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>Bob,>>Yes, that's exactly how it is upposed to work. The master>caution will extinguish once you switch of the pumps for the>center tanks after running them dry.>>Boeing recommends that at least 1,000 lb of fuel are in the>center tanks if the wing tanks are full. So many arlines>specify in their operating procedures that the center pumps>are switched off once center fuel level goes down to 1,000 lb.>>>This is also refllected in Ross Carlson's fuel planner, which>always places 1,000 lb in the center tank, even if the center>tank is not used for the planned flight (center tanks is>usually not used if the wing tanks are less than 100% full at>departure). In this case you would just leave the center pumps>off.> >Or for the short version: The center tanks is always filled>last and used first, down to 1,000lb,>>Best Regards>Max (Bern, LSZB)>http://www.hifisim.com/images/as2004betateam.jpg>http://www.precisionmanuals.com/images/forum/800driver.jpg>>>>I have noticed the same thing. If you have the 2 pump>>switches for the center tank on, it runs the center out>first>>and then the warning light comes on. I just switch the>center>>off at that point and it draws from the wing tanks. I am>just>>guessing that is the right way to go about it, but I was>>wondering how the system is actually supposed to be managed>in>>a Real 737. >>>>>What is the logic that is used to rule that the wing tanks should be filled first. Why not fill and use the center tank first??

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The wings "carry" the fuel in them, if you put it in the center tank the load increases on the wing roots and airframe.

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>The wings "carry" the fuel in them, if you put it in the>center tank the load increases on the wing roots and>airframe.Thanks, I would have never figured that one out.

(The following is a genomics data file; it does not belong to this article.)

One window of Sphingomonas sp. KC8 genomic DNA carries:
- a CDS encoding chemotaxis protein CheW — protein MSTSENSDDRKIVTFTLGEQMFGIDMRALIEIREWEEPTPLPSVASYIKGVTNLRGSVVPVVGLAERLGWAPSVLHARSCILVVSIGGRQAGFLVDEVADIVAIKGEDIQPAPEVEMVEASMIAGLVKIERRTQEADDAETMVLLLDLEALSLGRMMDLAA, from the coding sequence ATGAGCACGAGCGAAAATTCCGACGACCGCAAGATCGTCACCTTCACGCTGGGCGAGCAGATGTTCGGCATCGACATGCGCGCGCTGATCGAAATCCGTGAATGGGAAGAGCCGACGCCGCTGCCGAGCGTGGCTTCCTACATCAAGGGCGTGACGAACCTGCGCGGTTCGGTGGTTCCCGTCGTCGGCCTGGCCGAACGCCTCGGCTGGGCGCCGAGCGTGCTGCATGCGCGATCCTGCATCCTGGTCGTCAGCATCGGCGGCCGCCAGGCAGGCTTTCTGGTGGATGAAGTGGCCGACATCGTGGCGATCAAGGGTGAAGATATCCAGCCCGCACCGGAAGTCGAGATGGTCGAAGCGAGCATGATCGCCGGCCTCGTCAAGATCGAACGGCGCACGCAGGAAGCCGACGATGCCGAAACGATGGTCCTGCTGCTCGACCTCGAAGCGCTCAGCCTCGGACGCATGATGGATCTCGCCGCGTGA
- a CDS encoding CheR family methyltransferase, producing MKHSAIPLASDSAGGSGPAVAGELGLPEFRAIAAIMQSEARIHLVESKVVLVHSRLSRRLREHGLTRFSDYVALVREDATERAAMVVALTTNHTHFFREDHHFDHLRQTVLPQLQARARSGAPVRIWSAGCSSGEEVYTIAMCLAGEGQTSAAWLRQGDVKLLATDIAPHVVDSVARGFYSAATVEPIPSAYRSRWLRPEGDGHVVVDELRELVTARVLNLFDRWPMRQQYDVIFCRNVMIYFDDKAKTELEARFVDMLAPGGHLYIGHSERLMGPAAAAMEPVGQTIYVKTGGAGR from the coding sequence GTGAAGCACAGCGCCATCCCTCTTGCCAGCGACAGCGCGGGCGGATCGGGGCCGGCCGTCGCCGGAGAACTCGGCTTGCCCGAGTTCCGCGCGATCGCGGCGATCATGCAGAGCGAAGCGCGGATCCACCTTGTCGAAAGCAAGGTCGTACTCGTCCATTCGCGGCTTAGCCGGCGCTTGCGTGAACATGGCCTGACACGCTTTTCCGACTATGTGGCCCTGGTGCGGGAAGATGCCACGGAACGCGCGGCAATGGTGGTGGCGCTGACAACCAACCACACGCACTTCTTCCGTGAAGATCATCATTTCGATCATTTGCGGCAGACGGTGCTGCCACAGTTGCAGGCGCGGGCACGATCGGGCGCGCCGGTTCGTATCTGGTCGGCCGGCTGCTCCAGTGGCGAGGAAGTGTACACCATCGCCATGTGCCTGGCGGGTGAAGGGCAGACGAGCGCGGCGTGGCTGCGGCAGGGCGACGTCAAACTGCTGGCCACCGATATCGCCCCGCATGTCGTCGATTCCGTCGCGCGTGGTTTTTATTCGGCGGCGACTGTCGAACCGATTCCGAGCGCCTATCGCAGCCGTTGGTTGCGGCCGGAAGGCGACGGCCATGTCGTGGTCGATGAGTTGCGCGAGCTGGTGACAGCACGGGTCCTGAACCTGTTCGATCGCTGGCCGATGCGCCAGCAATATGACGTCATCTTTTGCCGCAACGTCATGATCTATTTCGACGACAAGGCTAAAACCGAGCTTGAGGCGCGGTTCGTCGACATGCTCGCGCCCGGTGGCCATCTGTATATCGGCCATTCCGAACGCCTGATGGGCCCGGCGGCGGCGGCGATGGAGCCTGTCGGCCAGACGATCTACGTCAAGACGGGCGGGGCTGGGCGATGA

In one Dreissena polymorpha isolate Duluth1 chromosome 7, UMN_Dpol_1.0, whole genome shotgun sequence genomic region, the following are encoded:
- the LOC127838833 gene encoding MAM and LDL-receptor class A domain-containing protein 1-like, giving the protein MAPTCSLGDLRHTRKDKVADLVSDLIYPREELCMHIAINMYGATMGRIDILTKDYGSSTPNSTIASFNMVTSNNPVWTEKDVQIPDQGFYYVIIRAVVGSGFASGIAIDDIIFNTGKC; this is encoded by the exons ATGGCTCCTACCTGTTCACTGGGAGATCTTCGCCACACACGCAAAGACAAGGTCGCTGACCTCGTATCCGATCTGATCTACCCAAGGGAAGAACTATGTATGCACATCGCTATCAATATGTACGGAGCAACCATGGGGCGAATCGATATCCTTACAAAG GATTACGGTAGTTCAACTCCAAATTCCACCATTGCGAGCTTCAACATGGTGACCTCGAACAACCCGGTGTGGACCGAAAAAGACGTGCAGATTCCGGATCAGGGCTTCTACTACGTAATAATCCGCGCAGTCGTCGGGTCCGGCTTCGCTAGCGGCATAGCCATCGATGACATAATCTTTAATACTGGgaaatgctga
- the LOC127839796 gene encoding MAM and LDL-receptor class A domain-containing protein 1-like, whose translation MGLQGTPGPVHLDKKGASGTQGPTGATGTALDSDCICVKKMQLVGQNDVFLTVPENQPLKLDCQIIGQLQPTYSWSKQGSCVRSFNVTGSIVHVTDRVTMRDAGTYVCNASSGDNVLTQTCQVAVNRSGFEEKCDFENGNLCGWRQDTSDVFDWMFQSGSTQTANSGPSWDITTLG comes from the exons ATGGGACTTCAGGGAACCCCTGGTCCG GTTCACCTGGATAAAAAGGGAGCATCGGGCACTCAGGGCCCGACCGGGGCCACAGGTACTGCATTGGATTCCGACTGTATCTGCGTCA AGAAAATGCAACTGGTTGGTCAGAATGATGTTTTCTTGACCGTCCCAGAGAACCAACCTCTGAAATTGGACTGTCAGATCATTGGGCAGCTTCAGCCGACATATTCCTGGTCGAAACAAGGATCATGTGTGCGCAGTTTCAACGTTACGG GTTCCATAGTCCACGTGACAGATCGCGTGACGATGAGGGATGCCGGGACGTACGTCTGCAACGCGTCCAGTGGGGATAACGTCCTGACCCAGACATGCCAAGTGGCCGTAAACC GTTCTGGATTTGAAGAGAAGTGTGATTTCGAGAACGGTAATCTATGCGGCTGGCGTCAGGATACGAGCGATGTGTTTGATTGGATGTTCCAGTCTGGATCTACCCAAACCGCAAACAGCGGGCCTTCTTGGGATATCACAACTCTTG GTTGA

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That is what I suspected. The master caution fuel light is just a reminder then? Next question. Are there 2 tanks in each wing, Fwd andAft? and are the lights on the overhead panel for the center tanksupposed to come on at any time? using or not using fuel?

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Skyhog,As far as I am aware, there are only 3 tanks in the 737. 2 winds and a centre. The jumbo has about 8! The reason you see AFT and FWD pumps for each tank is because the tanks have a pump at each end. (As is my understanding)The lights on the overhead only come on if you have fuel pumps on with no fuel in the tank! ie the pumps are pumping nothing. Im sure someone will correct me soon Ross

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For max,Max: where can I find the Fluel Planner you mentioned (Ross Carlson)?ThanksBPilot

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"The reason you see AFT and FWD pumps for each tank is because the tanks have a pump at each end. (As is my understanding)"Sort of correct, Ross. On a 737NG, the wing pumps are at the front and back of the wing (just outside the tank). However, Boeing usually name their pumps according to where in the tank the fuel is being sucked up by the pump. The pump may be at the back of the wing tank, but it may may suck fuel from a point in the tank well forward of the pump. In some cases, a "Fwd Boost Pump" may be further aft than the "Aft Boost Pump"! (Some 747-400 pumps are like this).Hope this makes sense.Cheers.Ian R>

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Not that I'm Max..The Fuel Planner can be found under the Downloads tab on the main PMDG website. It is in the Miscellaneous Files section and is called 737 Fuel Planner Utility (3rd Party).Hope you find it OK.James